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Results from Seven States Shows Program-Driven Recidivism Reduction

The National Reentry Resource Center has published a new study of seven states showing that with proper pre-release programming, recidivism rates can be reduced by a significant amount.  The study, which covered the states of Colorado, Connecticut, Georgia, North Carolina, Pennsylvania, Rhode Island, South Carolina, and Wisconsin for the years 2007 and 2010, showed a decrease of recidivism in those states from 5.8% to 19.3% during that time period.

According to the study, which was published in June 2014, “Reducing recidivism is about changing the behavior of people who have committed crimes in the past (and) is also about changing the business of the people who supervise, treat, and support people who are incarcerated and released to the community.”   The study calls for public safety officials, “to look beyond reincarceration rates, which are driven by two factors: people returning to prison because of a sentence for a new crime (or) people returning to prison because they violated a condition of their community supervision.”

The states taking part in the study implemented a variety of programs, all driven by the understanding that it is everyone’s interest to reduce reincarceration for minor probation or supervision infractions to concentrate on those recommitting serious crimes.

Among the program used were the following: investing funding in community based treatment, including mental health and substance abuse; promoting continuity of care from incarceration in the community where the released individual will reside;  tailoring post-release supervision to include positive-motivation techniques and concentrating on an “individual’s readiness for change and commitment to programming; and providing incentives for participation in programs designed to reduce reoffending, including cognitive-behavior therapy, mental heal, substance-abuse treatment, educational classes, and vocational training.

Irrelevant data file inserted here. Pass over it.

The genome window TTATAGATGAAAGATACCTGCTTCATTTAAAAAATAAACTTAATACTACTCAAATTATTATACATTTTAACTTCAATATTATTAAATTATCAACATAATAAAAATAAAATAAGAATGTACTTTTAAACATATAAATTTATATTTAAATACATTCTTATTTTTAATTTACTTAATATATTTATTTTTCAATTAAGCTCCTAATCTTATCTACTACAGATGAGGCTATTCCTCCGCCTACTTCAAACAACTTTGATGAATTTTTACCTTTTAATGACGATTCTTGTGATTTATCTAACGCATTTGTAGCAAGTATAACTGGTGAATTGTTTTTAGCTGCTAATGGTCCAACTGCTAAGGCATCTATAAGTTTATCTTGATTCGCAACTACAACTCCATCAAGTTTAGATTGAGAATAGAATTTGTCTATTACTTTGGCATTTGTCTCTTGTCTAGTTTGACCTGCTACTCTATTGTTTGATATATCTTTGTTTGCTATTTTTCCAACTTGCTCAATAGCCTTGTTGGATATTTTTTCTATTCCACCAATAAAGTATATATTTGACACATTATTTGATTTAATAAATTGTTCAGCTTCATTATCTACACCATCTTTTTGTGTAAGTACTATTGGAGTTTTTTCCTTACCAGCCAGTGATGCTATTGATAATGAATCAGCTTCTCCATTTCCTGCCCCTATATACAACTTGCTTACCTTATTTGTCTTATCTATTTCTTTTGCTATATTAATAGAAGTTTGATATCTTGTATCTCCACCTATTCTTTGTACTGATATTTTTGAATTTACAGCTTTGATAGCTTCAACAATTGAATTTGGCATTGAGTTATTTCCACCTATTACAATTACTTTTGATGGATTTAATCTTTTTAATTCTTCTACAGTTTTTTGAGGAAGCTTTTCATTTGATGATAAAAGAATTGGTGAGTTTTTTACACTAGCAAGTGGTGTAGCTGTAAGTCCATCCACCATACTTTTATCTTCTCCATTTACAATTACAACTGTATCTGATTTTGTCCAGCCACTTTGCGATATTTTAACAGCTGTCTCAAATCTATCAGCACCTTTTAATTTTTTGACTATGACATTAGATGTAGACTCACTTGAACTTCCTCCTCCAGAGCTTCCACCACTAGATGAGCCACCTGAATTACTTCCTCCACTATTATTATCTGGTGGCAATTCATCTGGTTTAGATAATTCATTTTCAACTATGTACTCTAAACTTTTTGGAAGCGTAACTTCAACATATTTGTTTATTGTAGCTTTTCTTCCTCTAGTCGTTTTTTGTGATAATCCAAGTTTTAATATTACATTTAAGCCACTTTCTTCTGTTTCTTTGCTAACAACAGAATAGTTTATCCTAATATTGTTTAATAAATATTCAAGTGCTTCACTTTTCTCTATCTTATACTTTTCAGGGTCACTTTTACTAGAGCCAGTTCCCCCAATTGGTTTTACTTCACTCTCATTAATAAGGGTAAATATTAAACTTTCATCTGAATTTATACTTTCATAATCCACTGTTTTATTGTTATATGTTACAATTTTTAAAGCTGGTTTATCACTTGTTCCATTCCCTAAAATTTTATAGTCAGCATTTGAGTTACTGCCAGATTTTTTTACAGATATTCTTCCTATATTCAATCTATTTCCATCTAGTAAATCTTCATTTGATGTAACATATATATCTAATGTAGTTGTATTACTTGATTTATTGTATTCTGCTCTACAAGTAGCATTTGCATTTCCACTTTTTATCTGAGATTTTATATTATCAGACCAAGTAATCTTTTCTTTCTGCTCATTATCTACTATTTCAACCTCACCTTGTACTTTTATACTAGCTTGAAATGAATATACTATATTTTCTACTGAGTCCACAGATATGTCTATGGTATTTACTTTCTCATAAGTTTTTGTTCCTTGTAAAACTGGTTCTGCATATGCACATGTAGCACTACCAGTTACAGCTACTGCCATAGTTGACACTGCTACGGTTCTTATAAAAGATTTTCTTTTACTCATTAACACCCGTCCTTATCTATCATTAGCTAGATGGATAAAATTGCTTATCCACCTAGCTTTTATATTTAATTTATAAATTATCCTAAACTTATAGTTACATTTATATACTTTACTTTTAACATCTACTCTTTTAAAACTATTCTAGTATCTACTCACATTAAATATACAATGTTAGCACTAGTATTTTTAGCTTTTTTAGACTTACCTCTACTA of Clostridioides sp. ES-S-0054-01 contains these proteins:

Many experts term these new programs, “Justice Reinvestment,” which involves a redirection of resources away from mere confinement to strategies that can decrease crime and reduce recidivism.  The U.S. Justice Department, the Pew Charitable Trusts, and other organizations have supported these initiatives in a total of 31 states, including those that participated in this study.

Proper data collection and data sharing are believed to be very important in making adjustments to policies that don’t work and changing them so that they do work.  According to Georgia Governor Nathan Deal, “We think one of the most important parts is the data collection and evidence-based practices, essentially making sure we’re spending money where results are predictable and the best results will be achieved.”

Of course, the true measure of success is whether or not those individuals receiving the new training commit fewer crimes after they are released, and according to the study,, “Data immediately available from Georgia, North Carolina, Rhode Island, and Wisconsin describing felony conviction rates…suggest success in changing the behavior of people release from prison.”  The study, however, suggested that difference in data-collection of recidivism in other states not participating in the study suggested caution in projecting possible success without further investigation..

Source:, June, 2014.

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